2023 Kansas City National Conference

October 25-28, 2023

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FILTERS APPLIED:6 - 8, Presentation, Tech Tools, Physical Science

 

Rooms and times subject to change.
4 results
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Zipping to STEM

Friday, October 27 • 8:00 AM - 9:00 AM

Kansas City Convention Center - 2204


STRAND: Tech Tools

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We outline an integrated STEM program implemented across multiple schools in a large urban district. The program presented an engineering design challenge using computer-aided design, computational modeling, and 3D printing, as a way to fully integrate the “T” in STEM. We engaged students in solving a real-world problem: optimizing a prototype of a Soap Box Derby Car by using CAD software, virtual and physical wind tunnel testing, and 3D printing. Students investigated the factors that impact the performance of a gravity racing car in order to optimize its performance, using concepts they learned about aerodynamic forces. The students then used CAD Software and virtual simulation testing to design and test a car shell. We will share integration strategies, highlights of the curriculum implementation in several middle school classrooms, and research results from student assessment and teacher interviews to discuss the impact of the curriculum on students’ learning and engagement.

TAKEAWAYS:
How to effectively integrate technology, engineering, and science in a STEM curriculum that focuses on engineering-specific technology tools and computational modeling, and uses science and engineering practices.

SPEAKERS:
Johnna O'Neal (Instructional Specialist: No City, No State), Katrina Halasa (Akron Public Schools: Akron, OH)

CONSTRUCTing Effective Assessment Questions Using the NGSS DCIs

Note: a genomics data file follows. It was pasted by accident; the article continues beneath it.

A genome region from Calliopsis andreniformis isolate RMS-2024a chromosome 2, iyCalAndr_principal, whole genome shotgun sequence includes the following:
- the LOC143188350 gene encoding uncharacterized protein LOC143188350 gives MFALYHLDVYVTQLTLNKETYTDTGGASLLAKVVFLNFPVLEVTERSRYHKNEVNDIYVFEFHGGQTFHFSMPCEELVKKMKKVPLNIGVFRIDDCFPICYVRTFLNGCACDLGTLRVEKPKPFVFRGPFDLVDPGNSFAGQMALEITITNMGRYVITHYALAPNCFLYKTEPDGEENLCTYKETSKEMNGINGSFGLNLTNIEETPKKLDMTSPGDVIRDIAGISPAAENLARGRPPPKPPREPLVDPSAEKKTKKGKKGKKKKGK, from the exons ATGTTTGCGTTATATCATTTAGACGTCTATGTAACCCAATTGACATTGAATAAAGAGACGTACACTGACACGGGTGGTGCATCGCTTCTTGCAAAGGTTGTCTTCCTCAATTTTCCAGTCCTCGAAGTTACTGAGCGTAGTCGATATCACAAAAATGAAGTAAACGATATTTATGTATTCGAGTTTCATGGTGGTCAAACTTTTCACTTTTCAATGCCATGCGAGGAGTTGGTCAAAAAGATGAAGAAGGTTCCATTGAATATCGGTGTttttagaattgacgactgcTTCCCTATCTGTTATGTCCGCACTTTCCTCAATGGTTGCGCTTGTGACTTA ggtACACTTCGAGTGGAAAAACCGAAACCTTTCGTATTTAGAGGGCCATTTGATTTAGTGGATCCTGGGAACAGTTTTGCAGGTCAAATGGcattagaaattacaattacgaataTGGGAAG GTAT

Friday, October 27 • 9:20 AM - 10:20 AM

Kansas City Convention Center - 2205



(Only registered attendees may view session materials. Please login with your NSTA account to view.)
NSTA-KC 2023, CONSTRUCT presentation, NSTA upload.pptx

STRAND: Research to Practice

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Using the Disciplinary Core Ideas and a research-based “citizen science” approach, science educators contributed their own test items, and also helped to revise existing test items in order to address crucial issues such as difficulty, gender, and racial/ethnic bias that were present in the item analysis characteristics. We share the analysis and results of these efforts so that educators can assess their own test items to be more inclusive of all students understandings in one of the dimensions of the 3-D approach to learning. Learn what changes contributed to improvement of the item as well as what types of changes or revisions made the item worse than before. We also share results of field testing of these items in student classrooms and discuss the importance of incorporating students’ misconceptions into the response choices to capture their true understanding of science concepts as outlined in the DCIs.

TAKEAWAYS: